The 2020 Year To Date performance (versus 2019 full-year) performance of the market broken down by the 11 market sectors (as of the close on 5/14/20):
2020 YTD 2019 Final
- Info Tech +1.4% +48.0%
- Healthcare -2.4% +18.7%
- Consumer Disc -5.5% +26.2%
- Communications Svc -6.4% +30.9%
- Cons Staples -10.0% +24.0%
- Utilities -14.3% +22.2%
- Materials -17.8% +21.9%
- Real Estate -19.9% +24.9%
- Industrials -26.8% +26.8%
- Financials -31.3% +29.2%
- Energy -40.2% +7.6%
Source: Bloomberg L.P.
Past performance is no guarantee of future results.
And, for your viewing pleasure, here is the 2020 YTD (versus 2019 full-year) performance of the major U.S. equity indices (as of the close on 5/14/20):
2020 YTD 2019 Final
- S&P 500 (SPX) -11.7% +28.9%
- Nasdaq Composite (COMPX) -0.3% +35.2%
- Dow Industrials (DJI) -17.2% +22.3%
- Russell 2000 (RUT) -25.8% +23.7%
Ok, why else might I consider doing a Roth Conversion this year?
3) Early in the tax year
You don't have to pay personal income taxes for income earned in 2020 until 2021, so converting early in the tax year gives you more time to make sure you have enough funds set aside to cover taxes. Alternatively, when you convert, you can also set tax withholding on your conversion, allowing your advisor to withhold some taxes for you (although it is difficult to determine your exact tax bracket early in the year, you can estimate and withhold to reduce the tax burden on the back end in 2021).
4) You've left a job and would like to organize old work retirement accounts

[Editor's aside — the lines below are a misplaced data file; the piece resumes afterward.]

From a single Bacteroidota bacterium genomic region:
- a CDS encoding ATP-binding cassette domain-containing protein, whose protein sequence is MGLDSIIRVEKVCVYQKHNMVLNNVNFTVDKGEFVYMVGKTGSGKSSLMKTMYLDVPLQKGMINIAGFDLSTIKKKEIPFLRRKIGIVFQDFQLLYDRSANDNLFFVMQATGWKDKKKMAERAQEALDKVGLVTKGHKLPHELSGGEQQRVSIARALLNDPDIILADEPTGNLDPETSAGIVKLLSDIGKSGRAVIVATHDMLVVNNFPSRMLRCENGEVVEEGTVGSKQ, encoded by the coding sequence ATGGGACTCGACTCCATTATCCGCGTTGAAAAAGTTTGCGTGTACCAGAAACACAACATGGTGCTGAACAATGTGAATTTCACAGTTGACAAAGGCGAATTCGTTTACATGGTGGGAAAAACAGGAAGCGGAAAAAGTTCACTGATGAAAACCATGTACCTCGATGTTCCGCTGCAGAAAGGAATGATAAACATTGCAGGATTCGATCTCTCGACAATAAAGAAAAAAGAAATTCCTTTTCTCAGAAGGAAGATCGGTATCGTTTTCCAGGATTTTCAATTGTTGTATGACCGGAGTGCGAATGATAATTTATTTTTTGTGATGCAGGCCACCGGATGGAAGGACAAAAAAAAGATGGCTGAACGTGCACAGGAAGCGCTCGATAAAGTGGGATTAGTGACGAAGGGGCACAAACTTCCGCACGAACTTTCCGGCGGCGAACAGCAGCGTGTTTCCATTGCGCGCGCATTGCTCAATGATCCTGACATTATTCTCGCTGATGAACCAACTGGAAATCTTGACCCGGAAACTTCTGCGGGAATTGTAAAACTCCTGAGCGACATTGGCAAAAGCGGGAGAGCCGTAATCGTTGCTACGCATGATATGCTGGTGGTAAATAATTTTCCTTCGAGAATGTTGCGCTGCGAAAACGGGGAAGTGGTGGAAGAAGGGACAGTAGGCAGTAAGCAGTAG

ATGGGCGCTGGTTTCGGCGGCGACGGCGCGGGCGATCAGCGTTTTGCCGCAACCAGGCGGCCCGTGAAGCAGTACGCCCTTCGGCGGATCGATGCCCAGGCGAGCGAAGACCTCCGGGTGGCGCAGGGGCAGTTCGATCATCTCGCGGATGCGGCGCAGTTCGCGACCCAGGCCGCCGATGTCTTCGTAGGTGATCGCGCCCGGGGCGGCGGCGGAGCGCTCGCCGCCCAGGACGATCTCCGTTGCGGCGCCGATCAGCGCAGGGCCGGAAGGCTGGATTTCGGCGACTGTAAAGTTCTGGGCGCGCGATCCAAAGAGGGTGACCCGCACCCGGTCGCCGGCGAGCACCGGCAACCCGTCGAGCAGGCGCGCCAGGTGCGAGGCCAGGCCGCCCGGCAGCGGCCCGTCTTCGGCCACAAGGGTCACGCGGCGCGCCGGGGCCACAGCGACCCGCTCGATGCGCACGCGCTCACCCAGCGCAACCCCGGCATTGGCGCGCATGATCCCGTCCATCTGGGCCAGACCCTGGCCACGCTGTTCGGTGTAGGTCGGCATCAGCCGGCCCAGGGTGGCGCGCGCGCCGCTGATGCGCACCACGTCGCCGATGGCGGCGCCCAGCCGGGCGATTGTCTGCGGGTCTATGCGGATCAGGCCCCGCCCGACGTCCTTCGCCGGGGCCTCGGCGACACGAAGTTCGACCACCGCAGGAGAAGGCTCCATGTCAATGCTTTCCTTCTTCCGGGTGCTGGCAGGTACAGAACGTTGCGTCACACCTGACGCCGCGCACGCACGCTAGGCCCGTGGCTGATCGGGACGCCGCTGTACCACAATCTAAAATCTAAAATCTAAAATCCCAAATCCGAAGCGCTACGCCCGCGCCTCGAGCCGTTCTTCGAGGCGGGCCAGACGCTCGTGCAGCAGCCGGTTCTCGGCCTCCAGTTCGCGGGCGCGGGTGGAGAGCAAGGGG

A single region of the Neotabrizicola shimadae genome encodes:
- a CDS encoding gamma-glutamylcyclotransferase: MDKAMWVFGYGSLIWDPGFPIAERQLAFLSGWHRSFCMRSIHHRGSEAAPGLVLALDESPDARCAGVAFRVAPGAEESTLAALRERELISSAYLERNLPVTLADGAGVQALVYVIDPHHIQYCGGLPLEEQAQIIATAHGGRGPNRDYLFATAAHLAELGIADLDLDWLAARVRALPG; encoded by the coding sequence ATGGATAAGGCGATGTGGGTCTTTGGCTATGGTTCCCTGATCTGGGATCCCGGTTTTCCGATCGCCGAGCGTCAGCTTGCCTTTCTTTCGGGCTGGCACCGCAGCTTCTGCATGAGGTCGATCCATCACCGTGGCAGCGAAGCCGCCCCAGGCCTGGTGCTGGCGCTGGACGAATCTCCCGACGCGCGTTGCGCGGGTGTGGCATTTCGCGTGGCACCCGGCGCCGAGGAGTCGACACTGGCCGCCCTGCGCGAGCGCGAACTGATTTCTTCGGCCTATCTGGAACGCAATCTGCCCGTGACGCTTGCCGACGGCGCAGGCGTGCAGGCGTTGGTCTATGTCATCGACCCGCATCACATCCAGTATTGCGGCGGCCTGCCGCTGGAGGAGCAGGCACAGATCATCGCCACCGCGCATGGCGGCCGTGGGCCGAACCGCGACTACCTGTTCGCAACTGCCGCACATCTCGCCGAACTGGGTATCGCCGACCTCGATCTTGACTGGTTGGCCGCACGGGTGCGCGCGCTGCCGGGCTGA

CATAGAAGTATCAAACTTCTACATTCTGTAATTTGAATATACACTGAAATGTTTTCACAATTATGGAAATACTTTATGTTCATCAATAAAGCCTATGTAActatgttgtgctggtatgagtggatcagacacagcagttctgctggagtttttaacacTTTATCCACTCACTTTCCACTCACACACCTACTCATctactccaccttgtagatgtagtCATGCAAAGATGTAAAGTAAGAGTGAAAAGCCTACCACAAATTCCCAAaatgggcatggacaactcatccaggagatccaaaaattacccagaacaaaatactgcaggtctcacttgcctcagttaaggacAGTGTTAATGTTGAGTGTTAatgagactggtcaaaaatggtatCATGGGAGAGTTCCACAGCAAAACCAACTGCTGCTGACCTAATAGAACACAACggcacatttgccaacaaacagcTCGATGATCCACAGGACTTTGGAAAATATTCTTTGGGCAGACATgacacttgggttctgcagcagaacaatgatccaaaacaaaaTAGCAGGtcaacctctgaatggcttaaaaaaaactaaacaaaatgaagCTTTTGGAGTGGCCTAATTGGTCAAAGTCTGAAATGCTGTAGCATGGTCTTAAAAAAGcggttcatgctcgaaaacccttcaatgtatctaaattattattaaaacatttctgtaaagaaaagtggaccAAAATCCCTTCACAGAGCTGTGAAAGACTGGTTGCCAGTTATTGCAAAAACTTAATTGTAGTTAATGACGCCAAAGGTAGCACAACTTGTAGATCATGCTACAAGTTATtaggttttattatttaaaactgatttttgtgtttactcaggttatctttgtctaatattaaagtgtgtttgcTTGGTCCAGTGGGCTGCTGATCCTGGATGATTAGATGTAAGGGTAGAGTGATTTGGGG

When you leave a job, you have several options to consider, one of them could be a Roth conversion. Keep in mind: you don't have to convert an entire Traditional IRA or 401k at once. You can do so little by little over several years to lessen your annual tax burden. A Roth conversion also isn't the ONLY option for what to do with your old 401ks, so it is important to meet with an experienced, fiduciary financial advisor and consult with your tax professional before making any major decisions that could impact your retirement.
How do I know if a Roth Conversion is right for me?
1) You like the idea of your investment account growing tax free
2) You want your taxable income to be lower in retirement
3) You want to avoid required minimum distributions (the requirement to take distributions from your Traditional IRA and pay taxes on them by age 72 in retirement). Maybe you want to leave a tax free account as a legacy for your children.
4) You think your income and tax bracket may be higher in retirement
A Roth Conversion could be wrong for you if:
1) You lack funds needed to pay taxes on converting from a Traditional IRA to a Roth IRA
2) You will need the money from your Traditional IRA in the next 5 years (if you are very close to retirement, this could be the case)...How close you are to retirement will also impact the benefit versus drawbacks of converting to a Roth IRA. So, again, very important to consult with an experienced financial advisor and your tax professional.
3) If doing a conversion would bump you into a potentially higher marginal tax bracket (if you are married and filing jointly, consider what your joint household income is)